Cannabis Use, Cognitive Functioning Link Small in Adolescents, Young Adults

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Results indicate a small overall effect size for reduced cognitive functioning associated with frequent or heavy cannabis use.
Results indicate a small overall effect size for reduced cognitive functioning associated with frequent or heavy cannabis use.

Associations between cannabis use and cognitive functioning in adolescents and young adults are small, according to a study published in JAMA Psychiatry.

J. Cobb Scott, PhD, from the Department of Psychiatry at the Perelman School of Medicine, University of Pennsylvania in Philadelphia, and colleagues, searched through observational, cross-sectional studies to provide the first quantitative synthesis of literature examining cannabis and cognitive functioning in adolescents and young adults with a mean age of 26 years and younger.

A total of 69 eligible studies with 8,727 participants were analyzed (2,152 cannabis users and 6,575 comparison participants who had minimal cannabis use).  Cannabis users had a mean (SD) age of 20.6 (2.8) years and were 68.1% male. Comparison participants had a mean (SD) age of 20.8 (3.4) years and were 55.8% male. Studies were predominantly conducted in the United States, United Kingdom, Europe, and Australia. Cannabis users had a mean (SD) age at cannabis use initiation of 15.2 (1.5) years.

The mean (SD) time of abstinence required by the studies was 152.7 (335.2) hours. Twenty-two studies (32%) reported either 0 hours of abstinence or no specificity in abstinence criteria, 32 studies (46%) reported between 1 and 72 hours of abstinence, and 15 studies (22%) reported greater than 72 hours of abstinence.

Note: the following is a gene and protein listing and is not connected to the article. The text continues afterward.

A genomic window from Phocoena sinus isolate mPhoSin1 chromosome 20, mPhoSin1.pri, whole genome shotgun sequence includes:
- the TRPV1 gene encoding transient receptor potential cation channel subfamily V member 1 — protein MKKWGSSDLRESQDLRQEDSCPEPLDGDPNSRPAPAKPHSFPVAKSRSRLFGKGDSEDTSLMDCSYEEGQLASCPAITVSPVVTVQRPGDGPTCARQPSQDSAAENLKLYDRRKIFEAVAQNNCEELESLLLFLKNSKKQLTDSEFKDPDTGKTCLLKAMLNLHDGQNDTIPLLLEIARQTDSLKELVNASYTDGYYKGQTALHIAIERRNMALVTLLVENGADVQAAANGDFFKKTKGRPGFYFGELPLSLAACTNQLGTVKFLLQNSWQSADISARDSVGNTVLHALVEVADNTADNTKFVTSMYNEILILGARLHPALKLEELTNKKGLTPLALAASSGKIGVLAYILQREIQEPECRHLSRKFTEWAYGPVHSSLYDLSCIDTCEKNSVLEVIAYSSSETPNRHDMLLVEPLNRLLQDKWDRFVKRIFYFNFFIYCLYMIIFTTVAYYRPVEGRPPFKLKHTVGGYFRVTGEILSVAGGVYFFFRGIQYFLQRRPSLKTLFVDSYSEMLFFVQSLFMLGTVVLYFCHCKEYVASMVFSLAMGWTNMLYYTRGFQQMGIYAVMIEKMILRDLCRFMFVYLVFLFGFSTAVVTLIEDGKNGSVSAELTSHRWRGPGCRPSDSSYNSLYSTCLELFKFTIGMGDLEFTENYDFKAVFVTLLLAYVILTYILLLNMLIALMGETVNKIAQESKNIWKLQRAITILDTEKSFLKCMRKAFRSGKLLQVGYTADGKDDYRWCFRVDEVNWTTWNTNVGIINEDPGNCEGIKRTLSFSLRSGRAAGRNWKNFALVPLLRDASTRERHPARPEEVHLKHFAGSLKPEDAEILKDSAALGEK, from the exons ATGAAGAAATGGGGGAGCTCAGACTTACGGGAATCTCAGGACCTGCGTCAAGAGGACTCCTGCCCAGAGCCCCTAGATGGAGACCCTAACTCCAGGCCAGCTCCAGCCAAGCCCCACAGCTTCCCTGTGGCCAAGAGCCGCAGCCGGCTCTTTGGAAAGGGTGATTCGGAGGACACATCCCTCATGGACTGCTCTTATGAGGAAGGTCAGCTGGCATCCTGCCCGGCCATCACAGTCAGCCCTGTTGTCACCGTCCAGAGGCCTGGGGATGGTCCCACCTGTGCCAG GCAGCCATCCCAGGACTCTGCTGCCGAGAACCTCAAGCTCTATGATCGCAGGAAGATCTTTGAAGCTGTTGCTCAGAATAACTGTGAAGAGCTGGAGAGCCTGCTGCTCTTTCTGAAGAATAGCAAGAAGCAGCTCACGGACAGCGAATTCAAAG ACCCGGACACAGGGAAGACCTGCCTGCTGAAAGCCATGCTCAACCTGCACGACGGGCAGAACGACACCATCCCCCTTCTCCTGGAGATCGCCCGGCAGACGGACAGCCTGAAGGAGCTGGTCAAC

Results indicated a small overall effect size (presented as mean d) for reduced cognitive functioning associated with frequent or heavy cannabis use (d, −0.25). The magnitude of effect sizes did not vary by sample age or age at cannabis use onset. However, studies requiring an abstinence period longer than 72 hours (15 studies; n = 928) had an overall effect size (d, −0.08) that was not significantly different from 0 and smaller than studies with less stringent abstinence criteria (54 studies; n = 7,799; d, −0.30).

“Associations between cannabis use and cognitive functioning in cross-sectional studies of adolescents and young adults are small and may be of questionable clinical importance for most individuals,” the researchers concluded. “Furthermore, abstinence of longer than 72 hours diminishes cognitive deficits associated with cannabis use.”

Reference

Scott JC, Slomiak ST, Jones JD, et al. Association of cannabis with cognitive functioning in adolescents and young adults: a systematic review and meta-analysis. JAMA Psychiatry. 18 April 2018 [Published online ahead of print]. doi:10.1001/jamapsychiatry.2018.0335

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